Ecuador's Arauz claims victory in presidential vote, runoff still possible
By Alexandra Valencia and Brian Ellsworth QUITO (Reuters) - Ecuadorean presidential candidate Andres Arauz claimed victory in Sunday's election, although exit polls suggested he could still face a runoff and official results were not due for several hours. The 36-year-old economist, a protege of former President Rafael Correa, ran on promises to make $1 billion in direct cash payments to families and disavow the conditions of a $6.5 billion IMF financing package.
By Alexandra Valencia and Brian Ellsworth
QUITO (Reuters) - Ecuadorean presidential candidate Andres Arauz claimed victory in Sunday's election, although exit polls suggested he could still face a runoff and official results were not due for several hours.
The 36-year-old economist, a protege of former President Rafael Correa, ran on promises to make $1 billion in direct cash payments to families and disavow the conditions of a $6.5 billion IMF financing package.
His main rival, Guillermo Lasso, has promised more foreign investment and increased oil production but has been hurt by his image as a conservative banker. Lawyer and indigenous activist Yaku Perez ran on an anti-mining platform.
"The victory, as we have said, is big. It's a ratio of 2-to-1 against the banker candidate who appears to be in second place," Arauz told a news conference. "We have to see the final results, but we are very happy."
An exit poll by local pollster Clima Social showed Arauz with 36.2% of the vote compared with 21.7% for Lasso and 16.7% for Perez. A second poll by Cedatos showed Arauz with 34.9% of the vote compared with 21% for Lasso and 18% for Perez.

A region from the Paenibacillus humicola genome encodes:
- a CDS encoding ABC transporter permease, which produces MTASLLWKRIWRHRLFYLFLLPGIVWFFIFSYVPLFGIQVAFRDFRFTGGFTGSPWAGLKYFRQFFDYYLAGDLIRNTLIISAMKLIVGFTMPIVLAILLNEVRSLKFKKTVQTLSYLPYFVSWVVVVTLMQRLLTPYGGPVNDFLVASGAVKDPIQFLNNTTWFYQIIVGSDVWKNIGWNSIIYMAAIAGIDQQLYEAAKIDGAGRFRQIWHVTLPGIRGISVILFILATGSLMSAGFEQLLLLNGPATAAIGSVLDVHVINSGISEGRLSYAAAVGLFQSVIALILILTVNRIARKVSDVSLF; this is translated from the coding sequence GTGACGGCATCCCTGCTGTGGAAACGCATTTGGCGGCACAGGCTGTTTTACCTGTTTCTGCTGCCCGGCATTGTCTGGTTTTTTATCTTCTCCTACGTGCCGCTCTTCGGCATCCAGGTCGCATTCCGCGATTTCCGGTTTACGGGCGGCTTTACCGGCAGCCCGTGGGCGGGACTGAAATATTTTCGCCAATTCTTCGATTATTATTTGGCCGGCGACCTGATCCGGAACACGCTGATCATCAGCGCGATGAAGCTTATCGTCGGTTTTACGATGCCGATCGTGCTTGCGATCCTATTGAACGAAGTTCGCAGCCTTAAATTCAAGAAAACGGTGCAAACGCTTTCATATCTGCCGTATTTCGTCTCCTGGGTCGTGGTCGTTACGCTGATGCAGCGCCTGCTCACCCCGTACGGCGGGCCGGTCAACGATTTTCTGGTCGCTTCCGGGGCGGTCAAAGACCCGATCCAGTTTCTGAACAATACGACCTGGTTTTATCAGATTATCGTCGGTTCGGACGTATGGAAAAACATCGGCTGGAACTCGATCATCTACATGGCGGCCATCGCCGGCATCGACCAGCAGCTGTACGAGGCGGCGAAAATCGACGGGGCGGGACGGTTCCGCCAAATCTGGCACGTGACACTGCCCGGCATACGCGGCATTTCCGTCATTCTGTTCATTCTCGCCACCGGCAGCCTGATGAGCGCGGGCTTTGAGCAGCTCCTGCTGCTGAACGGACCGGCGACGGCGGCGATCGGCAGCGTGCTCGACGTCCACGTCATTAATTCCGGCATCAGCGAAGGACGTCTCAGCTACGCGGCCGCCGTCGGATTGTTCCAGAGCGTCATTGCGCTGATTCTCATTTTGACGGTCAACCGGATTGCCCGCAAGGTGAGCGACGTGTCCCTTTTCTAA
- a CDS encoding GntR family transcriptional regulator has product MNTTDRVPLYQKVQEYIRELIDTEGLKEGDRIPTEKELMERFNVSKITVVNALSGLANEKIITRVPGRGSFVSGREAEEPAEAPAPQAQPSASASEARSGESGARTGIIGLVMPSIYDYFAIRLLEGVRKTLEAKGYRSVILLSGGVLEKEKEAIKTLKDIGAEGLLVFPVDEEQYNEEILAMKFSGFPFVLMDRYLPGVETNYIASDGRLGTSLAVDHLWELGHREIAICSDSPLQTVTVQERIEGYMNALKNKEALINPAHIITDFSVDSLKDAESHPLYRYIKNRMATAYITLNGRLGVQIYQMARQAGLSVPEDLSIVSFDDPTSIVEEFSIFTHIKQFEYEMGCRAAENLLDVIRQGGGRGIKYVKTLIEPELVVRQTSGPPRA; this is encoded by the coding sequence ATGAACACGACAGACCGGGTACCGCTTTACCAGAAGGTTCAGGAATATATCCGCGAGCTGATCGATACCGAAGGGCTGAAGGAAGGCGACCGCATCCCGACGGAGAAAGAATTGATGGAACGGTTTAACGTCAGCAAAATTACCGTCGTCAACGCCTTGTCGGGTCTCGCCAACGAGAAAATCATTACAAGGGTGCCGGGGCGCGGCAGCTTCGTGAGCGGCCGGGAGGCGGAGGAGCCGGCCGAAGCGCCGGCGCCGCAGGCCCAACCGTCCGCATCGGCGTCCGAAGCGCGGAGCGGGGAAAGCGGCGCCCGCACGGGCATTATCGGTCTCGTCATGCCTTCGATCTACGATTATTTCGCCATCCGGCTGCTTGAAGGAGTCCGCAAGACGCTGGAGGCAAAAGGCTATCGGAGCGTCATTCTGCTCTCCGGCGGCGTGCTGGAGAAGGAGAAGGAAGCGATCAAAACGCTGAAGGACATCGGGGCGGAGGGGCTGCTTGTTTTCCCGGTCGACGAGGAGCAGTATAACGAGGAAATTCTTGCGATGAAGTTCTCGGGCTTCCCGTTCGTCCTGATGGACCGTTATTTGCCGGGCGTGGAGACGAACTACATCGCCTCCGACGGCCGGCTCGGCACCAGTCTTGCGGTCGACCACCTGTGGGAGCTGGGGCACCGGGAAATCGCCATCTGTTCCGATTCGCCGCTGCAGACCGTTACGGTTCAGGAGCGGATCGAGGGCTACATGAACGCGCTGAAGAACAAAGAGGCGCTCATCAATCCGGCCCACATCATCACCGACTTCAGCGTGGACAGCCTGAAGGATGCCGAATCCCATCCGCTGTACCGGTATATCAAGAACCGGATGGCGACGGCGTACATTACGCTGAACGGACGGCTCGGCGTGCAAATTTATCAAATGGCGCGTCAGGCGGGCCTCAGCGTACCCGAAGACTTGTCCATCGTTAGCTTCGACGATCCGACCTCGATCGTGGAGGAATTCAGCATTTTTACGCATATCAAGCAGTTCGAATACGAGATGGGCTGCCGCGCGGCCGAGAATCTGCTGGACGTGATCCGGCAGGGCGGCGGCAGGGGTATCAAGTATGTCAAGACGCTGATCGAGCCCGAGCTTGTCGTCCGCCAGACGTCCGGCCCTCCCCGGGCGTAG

To win in a single round, Arauz needs more than 50% of valid votes, or 40% total with 10 percentage points more than the runner-up.
Arauz did not say if he had enough votes to avoid a runoff.
The elections council is expected to release an official quick count between 7 p.m. and 8 p.m. EST.
A brutal coronavirus outbreak last year left bodies uncollected on the streets of Ecuador's largest city, Guayaquil. Lockdowns around the world slashed fuel demand and prices for oil, Ecuador's main export, battering an economy also reeling from sharp cuts to government spending.
President Lenin Moreno, a former Correa ally, drove a pro-market agenda in hopes of reviving a sluggish and heavily indebted economy. His efforts sparked an angry backlash, with 10 days of violent street protests in 2019 against a planned fuel price hike.
Moreno, who took office in 2017, did not seek a second term.
(Reporting by Alexandra Valencia and Brian Ellsworth; Additional reporting by Yury Garcia in Guayaquil; Writing by Brian Ellsworth; Editing by Daniel Wallis and Peter Cooney)
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